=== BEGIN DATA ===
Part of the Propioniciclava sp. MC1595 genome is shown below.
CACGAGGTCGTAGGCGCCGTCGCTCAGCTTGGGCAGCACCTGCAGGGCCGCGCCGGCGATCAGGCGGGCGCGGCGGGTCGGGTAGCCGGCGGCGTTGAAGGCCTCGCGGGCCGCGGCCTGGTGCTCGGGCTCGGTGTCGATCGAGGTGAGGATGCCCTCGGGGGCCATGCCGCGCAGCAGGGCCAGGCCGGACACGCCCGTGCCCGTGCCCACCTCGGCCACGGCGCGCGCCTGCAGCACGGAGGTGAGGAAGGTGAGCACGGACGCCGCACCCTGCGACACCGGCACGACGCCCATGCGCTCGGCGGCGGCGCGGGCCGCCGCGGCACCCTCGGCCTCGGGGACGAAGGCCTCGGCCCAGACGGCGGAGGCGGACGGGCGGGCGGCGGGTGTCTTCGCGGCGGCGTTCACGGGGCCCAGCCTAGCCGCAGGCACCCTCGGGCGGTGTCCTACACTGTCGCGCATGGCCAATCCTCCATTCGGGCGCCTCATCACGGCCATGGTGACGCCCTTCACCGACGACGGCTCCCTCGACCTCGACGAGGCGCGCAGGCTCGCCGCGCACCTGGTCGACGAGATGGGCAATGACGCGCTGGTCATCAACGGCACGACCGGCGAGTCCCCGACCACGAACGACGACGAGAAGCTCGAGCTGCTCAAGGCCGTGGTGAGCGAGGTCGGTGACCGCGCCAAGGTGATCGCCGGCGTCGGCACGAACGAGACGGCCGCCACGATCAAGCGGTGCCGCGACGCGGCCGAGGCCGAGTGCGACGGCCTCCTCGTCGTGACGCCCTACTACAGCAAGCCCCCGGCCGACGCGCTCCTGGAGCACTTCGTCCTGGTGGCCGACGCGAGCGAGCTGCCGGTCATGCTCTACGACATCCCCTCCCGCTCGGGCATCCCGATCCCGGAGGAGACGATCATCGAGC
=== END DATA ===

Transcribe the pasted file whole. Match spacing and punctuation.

Part of the Propioniciclava sp. MC1595 genome is shown below.
CACGAGGTCGTAGGCGCCGTCGCTCAGCTTGGGCAGCACCTGCAGGGCCGCGCCGGCGATCAGGCGGGCGCGGCGGGTCGGGTAGCCGGCGGCGTTGAAGGCCTCGCGGGCCGCGGCCTGGTGCTCGGGCTCGGTGTCGATCGAGGTGAGGATGCCCTCGGGGGCCATGCCGCGCAGCAGGGCCAGGCCGGACACGCCCGTGCCCGTGCCCACCTCGGCCACGGCGCGCGCCTGCAGCACGGAGGTGAGGAAGGTGAGCACGGACGCCGCACCCTGCGACACCGGCACGACGCCCATGCGCTCGGCGGCGGCGCGGGCCGCCGCGGCACCCTCGGCCTCGGGGACGAAGGCCTCGGCCCAGACGGCGGAGGCGGACGGGCGGGCGGCGGGTGTCTTCGCGGCGGCGTTCACGGGGCCCAGCCTAGCCGCAGGCACCCTCGGGCGGTGTCCTACACTGTCGCGCATGGCCAATCCTCCATTCGGGCGCCTCATCACGGCCATGGTGACGCCCTTCACCGACGACGGCTCCCTCGACCTCGACGAGGCGCGCAGGCTCGCCGCGCACCTGGTCGACGAGATGGGCAATGACGCGCTGGTCATCAACGGCACGACCGGCGAGTCCCCGACCACGAACGACGACGAGAAGCTCGAGCTGCTCAAGGCCGTGGTGAGCGAGGTCGGTGACCGCGCCAAGGTGATCGCCGGCGTCGGCACGAACGAGACGGCCGCCACGATCAAGCGGTGCCGCGACGCGGCCGAGGCCGAGTGCGACGGCCTCCTCGTCGTGACGCCCTACTACAGCAAGCCCCCGGCCGACGCGCTCCTGGAGCACTTCGTCCTGGTGGCCGACGCGAGCGAGCTGCCGGTCATGCTCTACGACATCCCCTCCCGCTCGGGCATCCCGATCCCGGAGGAGACGATCATCGAGC